To use Brisker terminology, there are “tzvei dinim” (two models) in the post October 7th diaspora Jewry’s Israel hopover, the thousands who embark on a short pilgrimage to Israel for a few days and then return home.
1) There is the “kum ve’asai” model; the active pilgrim where one comes to Israel for a short while in order to DO.
They arrive prepared with a jam-packed itinerary, filled with moments of chesed and alturism. They help prepare food for the chayalim to provide them with a bit of comfort, visit hospitals to offer a modicum of relief for the injured, attend funerals to cry with the brevead (sadly there are too many of those), and pay shiva visits to alleviate some of the pain of the mourners.
2) Then there is the “shev ve’al ta’aseh” model; the passive model, whereby one comes more to BE than to DO.
They come here just like that, with no itinerary in hand. Mostly they come to do a lot of NOT DOING; to spend some time sitting in silence with friends, loved ones, and the country as a whole. They crave to be here because it feels wrong to be away during this trying time, when am Israel in eretz Israel is experiencing fear, anxiety, innumerable deaths, and debilitating uncertainty.
They want to be in that space even if only for a short time; walk the streets in fear of the next rocket attack, refrain from extravagant laughter and frivolity while a few short miles away some of our brothers and sisters, some of them very young and some of them not so very young, wither in chilly Gazan subterranean tunnels—so close by that in the serenity of late at night you imagine yourself hearing their bone crushing cries for help and relief.
Two models, equally valid but for a variety of conscious and unconscious reasons, some embrace the first model while others adopt the second.
I am here for a few days to do the latter. I am more of a BE’er than a DOer.
I hopped over for about 120 hours. To hold my children’s hands, wipe their tears, comfort my little grandchildren who even if they don’t have the words yet to express themselves undoubtedly sense that something is askew. Hopefully, Zaidy’s presence can provide a modicum of reassurance, and help steady them a bit.
Along those lines, on shabbat morning when we recite the mi shebeirach for Tzahal, I want to shed a tear in response to the tear shed by the person sitting next to me, who quite possibly has a child serving in Gaza–or maybe worse, God forbid! (Perhaps my neighbor’s child did serve but is no longer able to because it’s hard to fend off an enemy from inside a grave.)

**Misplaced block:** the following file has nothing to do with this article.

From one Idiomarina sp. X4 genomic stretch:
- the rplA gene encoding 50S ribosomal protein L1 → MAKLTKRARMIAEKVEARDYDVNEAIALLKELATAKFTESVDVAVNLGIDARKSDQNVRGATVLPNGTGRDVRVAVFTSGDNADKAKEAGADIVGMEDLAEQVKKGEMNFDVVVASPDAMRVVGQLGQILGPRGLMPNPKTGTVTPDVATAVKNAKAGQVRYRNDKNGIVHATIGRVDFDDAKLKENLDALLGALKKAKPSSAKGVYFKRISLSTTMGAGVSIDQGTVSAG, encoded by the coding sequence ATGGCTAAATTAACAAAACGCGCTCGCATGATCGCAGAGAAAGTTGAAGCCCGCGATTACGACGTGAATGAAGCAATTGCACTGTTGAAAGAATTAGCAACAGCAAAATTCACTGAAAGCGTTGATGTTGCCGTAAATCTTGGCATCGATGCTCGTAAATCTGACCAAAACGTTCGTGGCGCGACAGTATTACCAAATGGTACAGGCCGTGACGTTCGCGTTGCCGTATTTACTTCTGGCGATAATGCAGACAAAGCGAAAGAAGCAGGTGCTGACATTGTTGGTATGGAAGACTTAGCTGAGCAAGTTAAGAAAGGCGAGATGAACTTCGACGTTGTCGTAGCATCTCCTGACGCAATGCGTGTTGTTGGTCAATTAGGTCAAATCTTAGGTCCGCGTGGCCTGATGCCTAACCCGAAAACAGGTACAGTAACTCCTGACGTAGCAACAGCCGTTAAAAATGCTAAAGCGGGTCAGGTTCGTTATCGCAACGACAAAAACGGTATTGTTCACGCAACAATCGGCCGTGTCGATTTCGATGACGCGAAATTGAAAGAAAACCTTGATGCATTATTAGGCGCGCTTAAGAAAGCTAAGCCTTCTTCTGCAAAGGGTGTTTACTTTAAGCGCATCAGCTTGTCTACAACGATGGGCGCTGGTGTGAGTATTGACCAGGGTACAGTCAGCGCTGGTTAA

Finally, with all the bloodshed happening on my behalf it felt right for me (others might disagree) to spend a few moments to be a part of this operation, at least vicariously. The burden of carrying the consequences of the aggressive war tactics (albeit necessary) should not just fall on those who live here. Perhaps for a few days, I too should feel safe only by owning that which Tzahal is doing on our behalf. It’s necessary but no less horrific, devastating, and tugs at your conscience. It’s one thing to grapple with this from afar. Up close it is a very different experience, for better and for worse.
Being in such close proximity to the Gazan theater of war enables you, at least for a couple of days, to better understand the necessity of this brutal war. And, at the same time, the brutality feels more intimate when you go to bed a mere 5/10 miles from where all the mass killing is taking place.
The Rabbis tell us, כשישראל בצער, שכינה מה אומרת קלני מראשי קלני מזרועי. When the Jewish nation is in pain, God says: I am in pain as well. My head is aching, my arms are hurting.
This little aphorism teaches us an incredibly deep lesson.
As we know, traditional Judaism believes in an omnipotent God who can do anything. This then begs the following question: when God notices that His children are in pain, why doesn’t He immediately heal them, alleviate their pain?! He can easily do it! The answer is: there are times when healing is NOT called for. There are moments when before we try to minimize the suffering of our loved ones we just need to join them in that painful space, to be with them and suffer alongside them; cry and ache just as they do.
That is Godly.
When God’s beloved experiences heartbreak, before God invokes His Godly healing powers, He first just sits with the broken hearted and tries to lend a shoulder, carrying the burden of hurt with them.
That is why I am here, just for a few short days. I made a conscious choice not to reach out to friends because that is not what mourners do. The bereaved person does not hang out with friends and share coffee with acquaintances. Other than being with my family, I am here to spend time in silence, crying, contemplating and soaking up every bit of fear, uncertainty and anxiety hovering all over the horizon.
Hopefully, I’ll absorb enough of it so that I can bring some of that back home with me. This way, even after I return, the broken reality stays as raw and as palpable as it is while I am here.
Like HKB”H, קלני מראשי קלני מלבי; for the couple of days that I have been here I am not experiencing the joie de vivre I usually associate with our Tel Aviv community. Instead, my head hurts and my heart aches–and that is the only way I want it.